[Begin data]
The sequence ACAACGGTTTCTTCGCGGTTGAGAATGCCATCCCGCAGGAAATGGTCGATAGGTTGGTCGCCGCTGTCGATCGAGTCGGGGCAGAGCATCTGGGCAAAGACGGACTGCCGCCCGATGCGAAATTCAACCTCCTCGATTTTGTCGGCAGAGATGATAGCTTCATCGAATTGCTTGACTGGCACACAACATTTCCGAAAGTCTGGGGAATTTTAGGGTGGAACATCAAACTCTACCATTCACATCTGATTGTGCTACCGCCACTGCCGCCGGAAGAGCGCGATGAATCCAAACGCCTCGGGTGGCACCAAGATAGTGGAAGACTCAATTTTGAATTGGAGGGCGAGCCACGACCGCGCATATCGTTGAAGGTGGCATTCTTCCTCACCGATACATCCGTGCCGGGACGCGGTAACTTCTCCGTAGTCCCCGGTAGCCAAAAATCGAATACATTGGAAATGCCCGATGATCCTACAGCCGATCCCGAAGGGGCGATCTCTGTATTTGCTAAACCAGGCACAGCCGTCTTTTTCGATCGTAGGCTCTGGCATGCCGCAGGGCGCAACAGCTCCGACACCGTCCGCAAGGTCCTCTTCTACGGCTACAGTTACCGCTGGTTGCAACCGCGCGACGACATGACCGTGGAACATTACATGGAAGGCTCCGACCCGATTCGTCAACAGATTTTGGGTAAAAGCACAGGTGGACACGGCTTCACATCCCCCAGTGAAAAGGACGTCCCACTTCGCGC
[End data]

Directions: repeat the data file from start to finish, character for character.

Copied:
The sequence ACAACGGTTTCTTCGCGGTTGAGAATGCCATCCCGCAGGAAATGGTCGATAGGTTGGTCGCCGCTGTCGATCGAGTCGGGGCAGAGCATCTGGGCAAAGACGGACTGCCGCCCGATGCGAAATTCAACCTCCTCGATTTTGTCGGCAGAGATGATAGCTTCATCGAATTGCTTGACTGGCACACAACATTTCCGAAAGTCTGGGGAATTTTAGGGTGGAACATCAAACTCTACCATTCACATCTGATTGTGCTACCGCCACTGCCGCCGGAAGAGCGCGATGAATCCAAACGCCTCGGGTGGCACCAAGATAGTGGAAGACTCAATTTTGAATTGGAGGGCGAGCCACGACCGCGCATATCGTTGAAGGTGGCATTCTTCCTCACCGATACATCCGTGCCGGGACGCGGTAACTTCTCCGTAGTCCCCGGTAGCCAAAAATCGAATACATTGGAAATGCCCGATGATCCTACAGCCGATCCCGAAGGGGCGATCTCTGTATTTGCTAAACCAGGCACAGCCGTCTTTTTCGATCGTAGGCTCTGGCATGCCGCAGGGCGCAACAGCTCCGACACCGTCCGCAAGGTCCTCTTCTACGGCTACAGTTACCGCTGGTTGCAACCGCGCGACGACATGACCGTGGAACATTACATGGAAGGCTCCGACCCGATTCGTCAACAGATTTTGGGTAAAAGCACAGGTGGACACGGCTTCACATCCCCCAGTGAAAAGGACGTCCCACTTCGCGC